Making Strides in Controlling Diabetes
07 Aug 2013
With the help of Cincinnati Aligning Forces for Quality (AF4Q), led by the Health Collaborative, 13,500 diabetes patients have their disease under control, which means fewer heart attacks, fewer strokes, reduced risk of kidney failure, and an improved quality of life. The Health Collaborative’s three years of ongoing analysis of diabetes care in Greater Cincinnati reveals patients of the more than 500 doctors reporting their diabetes results to the collaborative are showing improvement in their ability to control their disease. The number of reporting practices increased by more than 25 percent from 2011 to 2012.
To assist the practices, the Health Collaborative has led three ongoing quality improvement (QI) programs that include group learning sessions and one-on-one coaching in the office setting. The collaborative also provides technical assistance to two hospital systems launching QI programs in their system-owned practices. The Health Collaborative’s program teaches proven models for improvement, such as Lean and Six Sigma, adapted for use in medical office settings.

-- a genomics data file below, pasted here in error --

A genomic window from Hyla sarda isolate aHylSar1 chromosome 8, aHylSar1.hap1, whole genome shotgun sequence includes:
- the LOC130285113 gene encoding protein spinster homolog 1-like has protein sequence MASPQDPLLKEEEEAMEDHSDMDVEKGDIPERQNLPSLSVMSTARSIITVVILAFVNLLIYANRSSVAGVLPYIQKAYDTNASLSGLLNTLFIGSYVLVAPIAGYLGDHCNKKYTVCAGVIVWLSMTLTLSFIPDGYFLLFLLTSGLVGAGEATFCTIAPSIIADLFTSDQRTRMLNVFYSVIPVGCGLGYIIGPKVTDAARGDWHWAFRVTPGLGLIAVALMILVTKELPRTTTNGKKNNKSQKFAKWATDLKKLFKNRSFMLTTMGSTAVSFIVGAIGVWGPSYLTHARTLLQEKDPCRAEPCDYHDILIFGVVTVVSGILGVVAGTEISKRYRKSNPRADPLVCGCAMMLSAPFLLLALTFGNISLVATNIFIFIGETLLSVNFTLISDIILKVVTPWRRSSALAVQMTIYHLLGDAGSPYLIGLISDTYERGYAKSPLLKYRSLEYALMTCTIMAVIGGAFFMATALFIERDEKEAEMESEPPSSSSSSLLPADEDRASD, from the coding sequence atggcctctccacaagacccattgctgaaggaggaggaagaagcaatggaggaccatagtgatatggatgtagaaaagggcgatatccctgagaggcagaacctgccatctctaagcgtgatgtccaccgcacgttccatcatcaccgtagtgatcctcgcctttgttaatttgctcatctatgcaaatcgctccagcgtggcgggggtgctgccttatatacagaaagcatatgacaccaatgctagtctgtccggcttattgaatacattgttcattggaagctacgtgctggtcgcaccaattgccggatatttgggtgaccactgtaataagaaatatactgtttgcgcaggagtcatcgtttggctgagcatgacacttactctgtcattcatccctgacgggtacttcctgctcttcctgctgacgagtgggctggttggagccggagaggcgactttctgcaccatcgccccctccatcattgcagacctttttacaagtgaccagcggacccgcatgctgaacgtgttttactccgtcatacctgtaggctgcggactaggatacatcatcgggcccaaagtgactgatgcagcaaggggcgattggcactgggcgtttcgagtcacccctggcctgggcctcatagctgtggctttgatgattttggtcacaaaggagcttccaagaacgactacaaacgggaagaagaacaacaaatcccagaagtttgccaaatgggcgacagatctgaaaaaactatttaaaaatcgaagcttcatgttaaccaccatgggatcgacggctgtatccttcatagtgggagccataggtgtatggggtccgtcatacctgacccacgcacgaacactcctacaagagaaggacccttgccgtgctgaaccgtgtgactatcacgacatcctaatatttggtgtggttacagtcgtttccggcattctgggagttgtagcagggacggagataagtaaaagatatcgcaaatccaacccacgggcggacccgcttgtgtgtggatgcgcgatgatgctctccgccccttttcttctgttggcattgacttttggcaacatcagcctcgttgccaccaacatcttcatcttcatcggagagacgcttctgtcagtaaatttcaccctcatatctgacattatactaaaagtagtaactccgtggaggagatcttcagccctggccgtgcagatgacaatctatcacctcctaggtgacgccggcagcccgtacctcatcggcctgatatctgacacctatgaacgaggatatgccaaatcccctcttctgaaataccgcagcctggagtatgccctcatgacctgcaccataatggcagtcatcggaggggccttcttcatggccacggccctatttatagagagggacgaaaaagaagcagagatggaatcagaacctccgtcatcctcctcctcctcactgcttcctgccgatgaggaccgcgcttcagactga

The Health Collaborative looks at five factors, known as the D5, that are recognized markers of optimal diabetes control. Local physicians are participating in the analysis by voluntarily providing de-identified patient data on these five measures. The analysis by the Health Collaborative provides specific results on diabetes control for each reporting physician practice, as well as a community-wide score that serves as a benchmark. All results are displayed on the health information website YourHealthMatters.org.
“Choosing meaningful measures is important. Diabetes is relevant, and the D5 is a nationally endorsed measure, also vetted through our Physician Leadership Group, which gave it credibility and momentum right from the start,” said Gina Carney, project director of the AF4Q Cincinnati Alliance.
Greg Ebel, former executive director of the Health Collaborative, said the improvements in care can serve as a national beacon. “We are proving that if a community collaborates around proactive steps to improve health and health care, you can bend the curve and generate results that save lives and preserve health care dollars.”